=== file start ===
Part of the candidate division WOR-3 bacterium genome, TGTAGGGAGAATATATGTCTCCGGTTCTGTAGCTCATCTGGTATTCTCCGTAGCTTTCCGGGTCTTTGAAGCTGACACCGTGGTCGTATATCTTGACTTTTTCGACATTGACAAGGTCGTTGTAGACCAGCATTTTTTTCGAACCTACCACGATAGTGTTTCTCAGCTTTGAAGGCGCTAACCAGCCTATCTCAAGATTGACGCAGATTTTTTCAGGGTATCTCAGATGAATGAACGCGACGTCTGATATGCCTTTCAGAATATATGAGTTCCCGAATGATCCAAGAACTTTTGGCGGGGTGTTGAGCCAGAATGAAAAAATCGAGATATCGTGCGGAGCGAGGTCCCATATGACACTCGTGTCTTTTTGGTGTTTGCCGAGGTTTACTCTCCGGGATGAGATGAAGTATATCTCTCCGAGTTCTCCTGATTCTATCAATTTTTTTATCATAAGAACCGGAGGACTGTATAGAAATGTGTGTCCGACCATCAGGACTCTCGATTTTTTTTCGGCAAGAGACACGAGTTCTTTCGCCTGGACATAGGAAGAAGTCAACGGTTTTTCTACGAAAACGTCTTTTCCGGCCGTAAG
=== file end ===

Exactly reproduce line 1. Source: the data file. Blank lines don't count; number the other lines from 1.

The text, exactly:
Part of the candidate division WOR-3 bacterium genome, TGTAGGGAGAATATATGTCTCCGGTTCTGTAGCTCATCTGGTATTCTCCGTAGCTTTCCGGGTCTTTGAAGCTGACACCGTGGTCGTATATCTTGACTTTTTCGACATTGACAAGGTCGTTGTAGACCAGCATTTTTTTCGAACCTACCACGATAGTGTTTCTCAGCTTTGAAGGCGCTAACCAGCCTATCTCAAGATTGACGCAGATTTTTTCAGGGTATCTCAGATGAATGAACGCGACGTCTGATATGCCTTTCAGAATATATGAGTTCCCGAATGATCCAAGAACTTTTGGCGGGGTGTTGAGCCAGAATGAAAAAATCGAGATATCGTGCGGAGCGAGGTCCCATATGACACTCGTGTCTTTTTGGTGTTTGCCGAGGTTTACTCTCCGGGATGAGATGAAGTATATCTCTCCGAGTTCTCCTGATTCTATCAATTTTTTTATCATAAGAACCGGAGGACTGTATAGAAATGTGTGTCCGACCATCAGGACTCTCGATTTTTTTTCGGCAAGAGACACGAGTTCTTTCGCCTGGACATAGGAAGAAGTCAACGGTTTTTCTACGAAAACGTCTTTTCCGGCCGTAAG